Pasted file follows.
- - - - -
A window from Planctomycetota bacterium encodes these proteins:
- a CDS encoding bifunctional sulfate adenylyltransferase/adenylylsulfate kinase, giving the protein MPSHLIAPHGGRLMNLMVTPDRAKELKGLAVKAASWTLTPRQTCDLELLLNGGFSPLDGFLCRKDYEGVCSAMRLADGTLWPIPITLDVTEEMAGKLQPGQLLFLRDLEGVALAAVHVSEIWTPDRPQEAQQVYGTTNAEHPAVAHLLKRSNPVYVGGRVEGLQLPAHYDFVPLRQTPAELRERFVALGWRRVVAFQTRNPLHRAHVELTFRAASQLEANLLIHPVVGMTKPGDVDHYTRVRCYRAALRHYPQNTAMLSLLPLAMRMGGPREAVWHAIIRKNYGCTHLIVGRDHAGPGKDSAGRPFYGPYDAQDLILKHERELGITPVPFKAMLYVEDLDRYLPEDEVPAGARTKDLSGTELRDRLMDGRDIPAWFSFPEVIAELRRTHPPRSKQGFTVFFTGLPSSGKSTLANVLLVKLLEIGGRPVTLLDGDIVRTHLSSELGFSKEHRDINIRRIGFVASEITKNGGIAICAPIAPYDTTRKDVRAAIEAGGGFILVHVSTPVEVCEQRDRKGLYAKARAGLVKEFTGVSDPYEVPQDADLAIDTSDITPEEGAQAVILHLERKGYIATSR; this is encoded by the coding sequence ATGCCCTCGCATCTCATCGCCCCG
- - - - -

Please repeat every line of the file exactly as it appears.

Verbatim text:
A window from Planctomycetota bacterium encodes these proteins:
- a CDS encoding bifunctional sulfate adenylyltransferase/adenylylsulfate kinase, giving the protein MPSHLIAPHGGRLMNLMVTPDRAKELKGLAVKAASWTLTPRQTCDLELLLNGGFSPLDGFLCRKDYEGVCSAMRLADGTLWPIPITLDVTEEMAGKLQPGQLLFLRDLEGVALAAVHVSEIWTPDRPQEAQQVYGTTNAEHPAVAHLLKRSNPVYVGGRVEGLQLPAHYDFVPLRQTPAELRERFVALGWRRVVAFQTRNPLHRAHVELTFRAASQLEANLLIHPVVGMTKPGDVDHYTRVRCYRAALRHYPQNTAMLSLLPLAMRMGGPREAVWHAIIRKNYGCTHLIVGRDHAGPGKDSAGRPFYGPYDAQDLILKHERELGITPVPFKAMLYVEDLDRYLPEDEVPAGARTKDLSGTELRDRLMDGRDIPAWFSFPEVIAELRRTHPPRSKQGFTVFFTGLPSSGKSTLANVLLVKLLEIGGRPVTLLDGDIVRTHLSSELGFSKEHRDINIRRIGFVASEITKNGGIAICAPIAPYDTTRKDVRAAIEAGGGFILVHVSTPVEVCEQRDRKGLYAKARAGLVKEFTGVSDPYEVPQDADLAIDTSDITPEEGAQAVILHLERKGYIATSR; this is encoded by the coding sequence ATGCCCTCGCATCTCATCGCCCCG